Abstract 4236: Detection of CAD with Real Time Perfusion Imaging versus Conventional Harmonic Imaging During Exercise and Dobutamine Stress Echocardiography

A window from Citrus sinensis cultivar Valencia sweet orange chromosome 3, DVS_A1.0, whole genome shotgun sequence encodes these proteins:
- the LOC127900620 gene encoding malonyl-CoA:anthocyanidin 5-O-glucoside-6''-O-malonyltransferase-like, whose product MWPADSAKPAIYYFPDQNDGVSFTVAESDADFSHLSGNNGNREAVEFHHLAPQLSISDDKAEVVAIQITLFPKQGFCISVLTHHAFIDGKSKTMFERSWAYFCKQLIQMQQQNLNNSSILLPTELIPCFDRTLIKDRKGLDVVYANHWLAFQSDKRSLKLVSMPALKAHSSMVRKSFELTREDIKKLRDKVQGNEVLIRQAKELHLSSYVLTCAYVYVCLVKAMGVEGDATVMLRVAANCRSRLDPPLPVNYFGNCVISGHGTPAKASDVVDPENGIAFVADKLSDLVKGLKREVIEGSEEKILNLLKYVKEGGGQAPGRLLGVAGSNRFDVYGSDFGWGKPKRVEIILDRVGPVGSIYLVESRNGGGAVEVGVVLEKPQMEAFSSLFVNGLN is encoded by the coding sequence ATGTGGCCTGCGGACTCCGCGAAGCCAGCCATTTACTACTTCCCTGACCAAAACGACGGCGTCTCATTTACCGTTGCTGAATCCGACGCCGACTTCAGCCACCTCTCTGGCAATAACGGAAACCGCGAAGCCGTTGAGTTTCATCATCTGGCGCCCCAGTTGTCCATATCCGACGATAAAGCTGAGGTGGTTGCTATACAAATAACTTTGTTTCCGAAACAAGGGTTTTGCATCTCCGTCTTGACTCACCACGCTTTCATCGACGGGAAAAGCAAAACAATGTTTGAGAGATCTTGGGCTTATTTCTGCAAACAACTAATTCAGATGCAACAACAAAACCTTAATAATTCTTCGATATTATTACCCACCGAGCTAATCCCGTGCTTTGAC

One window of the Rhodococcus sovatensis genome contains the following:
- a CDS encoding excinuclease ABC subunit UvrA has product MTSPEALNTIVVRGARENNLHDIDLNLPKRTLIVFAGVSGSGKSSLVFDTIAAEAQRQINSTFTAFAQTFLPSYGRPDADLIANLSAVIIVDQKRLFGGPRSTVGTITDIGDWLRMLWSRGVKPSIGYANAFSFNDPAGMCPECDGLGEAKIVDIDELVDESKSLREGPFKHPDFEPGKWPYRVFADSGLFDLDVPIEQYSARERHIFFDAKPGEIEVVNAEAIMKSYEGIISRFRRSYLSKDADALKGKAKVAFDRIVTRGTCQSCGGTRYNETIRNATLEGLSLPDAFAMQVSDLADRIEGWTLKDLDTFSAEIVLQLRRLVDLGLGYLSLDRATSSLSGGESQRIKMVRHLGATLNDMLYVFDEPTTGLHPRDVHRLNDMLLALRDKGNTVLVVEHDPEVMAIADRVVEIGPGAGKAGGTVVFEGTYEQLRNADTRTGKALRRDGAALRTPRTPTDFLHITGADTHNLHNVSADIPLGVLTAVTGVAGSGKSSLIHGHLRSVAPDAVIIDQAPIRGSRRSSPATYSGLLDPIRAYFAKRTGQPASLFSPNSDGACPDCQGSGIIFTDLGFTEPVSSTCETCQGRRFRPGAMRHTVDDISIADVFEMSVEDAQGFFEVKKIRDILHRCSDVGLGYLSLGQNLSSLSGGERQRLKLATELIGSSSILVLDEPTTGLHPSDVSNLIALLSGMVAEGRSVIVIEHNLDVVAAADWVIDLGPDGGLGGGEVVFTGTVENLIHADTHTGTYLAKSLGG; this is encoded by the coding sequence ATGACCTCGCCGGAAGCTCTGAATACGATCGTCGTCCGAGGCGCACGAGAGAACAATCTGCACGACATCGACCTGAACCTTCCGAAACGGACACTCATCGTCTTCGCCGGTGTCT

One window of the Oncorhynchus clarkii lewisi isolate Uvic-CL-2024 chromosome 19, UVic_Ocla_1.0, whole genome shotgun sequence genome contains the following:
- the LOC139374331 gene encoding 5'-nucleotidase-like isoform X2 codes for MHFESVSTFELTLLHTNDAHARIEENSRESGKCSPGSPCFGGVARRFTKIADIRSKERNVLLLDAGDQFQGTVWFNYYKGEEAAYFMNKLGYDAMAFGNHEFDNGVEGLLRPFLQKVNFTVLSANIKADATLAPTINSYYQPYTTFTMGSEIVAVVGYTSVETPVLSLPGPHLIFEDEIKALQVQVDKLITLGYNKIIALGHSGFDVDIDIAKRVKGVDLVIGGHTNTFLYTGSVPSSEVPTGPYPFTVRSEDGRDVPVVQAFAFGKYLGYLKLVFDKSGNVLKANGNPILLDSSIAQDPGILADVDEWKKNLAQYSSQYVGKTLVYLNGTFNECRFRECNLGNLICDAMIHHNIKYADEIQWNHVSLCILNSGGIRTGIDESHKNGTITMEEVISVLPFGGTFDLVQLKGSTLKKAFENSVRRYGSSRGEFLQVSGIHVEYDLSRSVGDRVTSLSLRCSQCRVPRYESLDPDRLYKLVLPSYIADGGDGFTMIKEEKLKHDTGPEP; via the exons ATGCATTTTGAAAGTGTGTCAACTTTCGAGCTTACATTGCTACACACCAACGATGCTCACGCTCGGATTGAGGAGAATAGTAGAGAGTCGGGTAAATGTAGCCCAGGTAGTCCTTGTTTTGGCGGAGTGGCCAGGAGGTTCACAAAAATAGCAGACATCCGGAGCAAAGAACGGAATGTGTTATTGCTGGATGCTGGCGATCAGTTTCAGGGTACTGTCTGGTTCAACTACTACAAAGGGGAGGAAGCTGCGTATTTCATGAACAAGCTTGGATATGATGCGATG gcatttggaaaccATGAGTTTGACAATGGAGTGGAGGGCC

Real time perfusion (RTP) imaging techniques during intravenous ultrasound contrast infusions have the potential to improve the detection of coronary artery disease (CAD) during stress testing because they permit the detection of myocardial perfusion (MP), and may better enhance the detection of subendocardial ischemia by providing an endocardial and transmural border, which is not possible with conventional B-mode harmonic imaging (CHI). We hypothesized that RTP imaging would improve the detection of CAD during exercise (ESE) and dobutamine stress echocardiography (DSE) when compared to optimal CHI. The ability to detect patients with significant CAD (defined as either a >50% diameter stenosis by quantitative angiography or negative clinical outcome at six months in low risk patients) was assessed in 393 patients being evaluated for CAD. Of these, 256 underwent DSE or ESE with RTP, and 137 underwent ESE or DSE with conventional harmonic imaging (CHI). A continuous infusion of 3% Definity (Lantheus Inc) was used for all RTP studies, and for CHI studies where endocardial borders were suboptimal. An abnormal study was defined as an inducible myocardial perfusion defect (MPD) or wall thickening (WT) abnormality (subendocardial or transmural) when using RTP, while a transmural WT abnormality was considered abnormal by CHI analysis. Reviewers were blinded to quantitative angiographic results or to clinical outcomes. A total of 228 patients underwent DSE (158 with RTP and 70 with CHI) and 165 underwent ESE (98 with RTP and 67 with CHI). RTP sensitivity was higher than CHI (p=0.001), both because of MP analysis and enhanced detection of WT abnormalities (Table⇓). WT sensitivity improved significantly when using RTP during ESE (p=0.03). The addition of RTP imaging with ultrasound contrast improves stress test sensitivity by both identifying MP abnormalities and improving the detection of WT abnormalities.